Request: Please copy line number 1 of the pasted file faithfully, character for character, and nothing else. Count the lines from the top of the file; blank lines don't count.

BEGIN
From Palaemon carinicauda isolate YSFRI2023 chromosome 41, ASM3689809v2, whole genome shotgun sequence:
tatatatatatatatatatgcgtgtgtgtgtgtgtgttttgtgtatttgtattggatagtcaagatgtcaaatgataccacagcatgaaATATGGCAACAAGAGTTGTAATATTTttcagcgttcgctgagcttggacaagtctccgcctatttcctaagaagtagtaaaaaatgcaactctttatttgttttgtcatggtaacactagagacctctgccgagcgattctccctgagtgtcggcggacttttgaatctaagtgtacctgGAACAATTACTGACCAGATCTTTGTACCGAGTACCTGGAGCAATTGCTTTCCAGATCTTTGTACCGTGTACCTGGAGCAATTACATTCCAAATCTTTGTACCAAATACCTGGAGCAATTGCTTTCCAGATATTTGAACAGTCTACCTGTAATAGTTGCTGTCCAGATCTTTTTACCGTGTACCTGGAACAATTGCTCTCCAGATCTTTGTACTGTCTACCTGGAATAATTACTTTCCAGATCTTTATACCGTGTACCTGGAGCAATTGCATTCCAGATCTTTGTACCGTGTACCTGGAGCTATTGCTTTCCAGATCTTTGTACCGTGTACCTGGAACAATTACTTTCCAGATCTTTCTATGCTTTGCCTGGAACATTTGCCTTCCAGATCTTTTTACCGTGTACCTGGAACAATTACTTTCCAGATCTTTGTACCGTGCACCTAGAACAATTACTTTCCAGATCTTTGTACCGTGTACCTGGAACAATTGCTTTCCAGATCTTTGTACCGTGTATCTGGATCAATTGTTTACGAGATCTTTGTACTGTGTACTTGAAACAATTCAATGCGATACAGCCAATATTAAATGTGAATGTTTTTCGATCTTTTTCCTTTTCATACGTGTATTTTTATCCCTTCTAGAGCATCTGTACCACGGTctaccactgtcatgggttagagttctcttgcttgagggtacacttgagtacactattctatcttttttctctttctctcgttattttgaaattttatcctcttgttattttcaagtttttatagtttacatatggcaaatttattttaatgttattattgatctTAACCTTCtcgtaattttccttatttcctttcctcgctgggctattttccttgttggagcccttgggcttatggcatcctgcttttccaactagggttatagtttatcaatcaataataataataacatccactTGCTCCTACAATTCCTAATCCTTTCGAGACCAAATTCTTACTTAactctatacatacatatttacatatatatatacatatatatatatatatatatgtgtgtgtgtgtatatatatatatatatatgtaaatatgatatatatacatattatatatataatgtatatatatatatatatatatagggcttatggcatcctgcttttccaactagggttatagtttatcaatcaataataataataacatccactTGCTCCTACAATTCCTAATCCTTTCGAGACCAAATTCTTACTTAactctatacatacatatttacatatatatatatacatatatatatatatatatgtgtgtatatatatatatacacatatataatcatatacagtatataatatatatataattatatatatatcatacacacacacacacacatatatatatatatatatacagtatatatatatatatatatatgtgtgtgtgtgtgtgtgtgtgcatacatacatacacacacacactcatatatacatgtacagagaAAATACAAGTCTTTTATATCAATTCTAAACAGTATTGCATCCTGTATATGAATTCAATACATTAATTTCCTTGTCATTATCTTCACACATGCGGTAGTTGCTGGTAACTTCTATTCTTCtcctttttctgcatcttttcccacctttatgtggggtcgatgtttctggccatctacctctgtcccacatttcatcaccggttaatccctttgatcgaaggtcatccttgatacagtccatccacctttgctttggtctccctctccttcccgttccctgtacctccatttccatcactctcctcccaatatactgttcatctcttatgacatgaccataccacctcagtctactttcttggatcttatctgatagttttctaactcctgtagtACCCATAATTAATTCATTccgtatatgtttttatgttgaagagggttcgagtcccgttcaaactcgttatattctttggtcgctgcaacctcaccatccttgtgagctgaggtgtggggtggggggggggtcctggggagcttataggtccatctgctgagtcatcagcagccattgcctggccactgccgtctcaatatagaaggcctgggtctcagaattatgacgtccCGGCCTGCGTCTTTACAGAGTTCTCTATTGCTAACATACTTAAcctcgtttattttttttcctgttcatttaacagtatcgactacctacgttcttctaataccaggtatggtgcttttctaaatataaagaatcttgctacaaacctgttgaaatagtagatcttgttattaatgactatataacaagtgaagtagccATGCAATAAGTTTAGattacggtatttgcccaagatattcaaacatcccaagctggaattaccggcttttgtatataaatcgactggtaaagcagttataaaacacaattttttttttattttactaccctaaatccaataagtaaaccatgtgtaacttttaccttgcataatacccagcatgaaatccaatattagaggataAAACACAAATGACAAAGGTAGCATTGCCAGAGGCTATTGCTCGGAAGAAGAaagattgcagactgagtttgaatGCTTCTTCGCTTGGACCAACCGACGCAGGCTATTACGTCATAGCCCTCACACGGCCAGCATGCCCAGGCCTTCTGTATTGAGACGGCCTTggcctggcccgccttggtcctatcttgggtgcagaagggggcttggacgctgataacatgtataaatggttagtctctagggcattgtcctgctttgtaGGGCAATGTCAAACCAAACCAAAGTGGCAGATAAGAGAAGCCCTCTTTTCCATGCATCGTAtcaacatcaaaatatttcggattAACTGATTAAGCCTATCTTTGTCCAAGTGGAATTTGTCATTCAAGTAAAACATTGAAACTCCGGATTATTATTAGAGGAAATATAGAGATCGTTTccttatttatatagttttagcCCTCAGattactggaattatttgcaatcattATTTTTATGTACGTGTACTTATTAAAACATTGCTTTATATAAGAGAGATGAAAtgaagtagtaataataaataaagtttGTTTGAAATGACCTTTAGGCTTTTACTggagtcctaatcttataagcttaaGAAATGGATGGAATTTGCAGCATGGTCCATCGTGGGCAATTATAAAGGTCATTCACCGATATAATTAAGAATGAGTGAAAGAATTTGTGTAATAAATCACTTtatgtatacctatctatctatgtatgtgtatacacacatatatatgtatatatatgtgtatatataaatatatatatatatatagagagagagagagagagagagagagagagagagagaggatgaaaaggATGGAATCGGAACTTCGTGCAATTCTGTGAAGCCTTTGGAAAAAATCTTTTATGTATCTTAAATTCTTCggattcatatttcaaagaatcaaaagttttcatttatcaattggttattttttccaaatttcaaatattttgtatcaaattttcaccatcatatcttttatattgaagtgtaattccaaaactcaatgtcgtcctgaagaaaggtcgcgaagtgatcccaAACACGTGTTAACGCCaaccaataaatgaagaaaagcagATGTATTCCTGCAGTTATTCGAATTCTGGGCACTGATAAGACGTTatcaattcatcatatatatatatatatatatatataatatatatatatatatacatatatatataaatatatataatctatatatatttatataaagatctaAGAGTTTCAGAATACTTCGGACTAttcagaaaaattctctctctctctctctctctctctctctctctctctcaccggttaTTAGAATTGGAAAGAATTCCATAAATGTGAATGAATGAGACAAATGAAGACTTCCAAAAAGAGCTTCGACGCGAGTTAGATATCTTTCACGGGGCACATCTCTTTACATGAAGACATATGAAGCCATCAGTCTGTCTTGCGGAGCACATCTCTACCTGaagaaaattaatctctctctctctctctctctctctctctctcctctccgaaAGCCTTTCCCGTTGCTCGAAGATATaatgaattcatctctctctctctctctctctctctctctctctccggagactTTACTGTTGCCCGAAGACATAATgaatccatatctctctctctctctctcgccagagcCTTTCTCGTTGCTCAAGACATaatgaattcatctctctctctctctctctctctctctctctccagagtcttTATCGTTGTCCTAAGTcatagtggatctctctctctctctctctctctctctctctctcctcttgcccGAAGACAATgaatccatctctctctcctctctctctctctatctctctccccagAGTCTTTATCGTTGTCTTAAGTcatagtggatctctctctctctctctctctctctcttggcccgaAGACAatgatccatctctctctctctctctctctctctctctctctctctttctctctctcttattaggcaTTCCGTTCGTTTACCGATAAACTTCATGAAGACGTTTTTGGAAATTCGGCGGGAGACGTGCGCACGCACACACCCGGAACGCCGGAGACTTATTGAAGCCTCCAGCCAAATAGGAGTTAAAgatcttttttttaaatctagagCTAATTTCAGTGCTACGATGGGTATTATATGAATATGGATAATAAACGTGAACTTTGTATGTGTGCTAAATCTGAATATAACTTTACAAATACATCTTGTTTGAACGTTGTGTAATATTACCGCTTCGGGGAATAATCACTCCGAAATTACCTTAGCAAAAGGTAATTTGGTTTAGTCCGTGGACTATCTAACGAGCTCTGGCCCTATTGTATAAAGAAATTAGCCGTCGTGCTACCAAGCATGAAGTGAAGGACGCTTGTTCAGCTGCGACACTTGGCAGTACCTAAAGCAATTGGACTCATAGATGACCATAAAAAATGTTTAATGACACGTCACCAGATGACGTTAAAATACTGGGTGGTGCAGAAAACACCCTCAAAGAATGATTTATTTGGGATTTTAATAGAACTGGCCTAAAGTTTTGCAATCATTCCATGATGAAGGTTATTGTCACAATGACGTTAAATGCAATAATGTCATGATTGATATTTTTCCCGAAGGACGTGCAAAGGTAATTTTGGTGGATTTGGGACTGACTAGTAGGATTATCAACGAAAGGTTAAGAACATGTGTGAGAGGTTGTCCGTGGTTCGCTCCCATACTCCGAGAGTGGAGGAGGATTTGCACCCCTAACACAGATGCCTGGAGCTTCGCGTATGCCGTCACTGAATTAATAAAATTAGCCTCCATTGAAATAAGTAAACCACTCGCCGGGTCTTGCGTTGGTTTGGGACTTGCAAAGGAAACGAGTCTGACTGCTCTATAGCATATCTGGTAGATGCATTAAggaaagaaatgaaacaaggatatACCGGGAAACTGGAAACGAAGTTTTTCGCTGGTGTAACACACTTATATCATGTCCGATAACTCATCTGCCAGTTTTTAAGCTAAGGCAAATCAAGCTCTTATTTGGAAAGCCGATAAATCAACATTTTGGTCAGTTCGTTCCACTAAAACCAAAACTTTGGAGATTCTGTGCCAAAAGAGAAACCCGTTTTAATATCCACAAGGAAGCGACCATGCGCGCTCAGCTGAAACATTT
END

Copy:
From Palaemon carinicauda isolate YSFRI2023 chromosome 41, ASM3689809v2, whole genome shotgun sequence: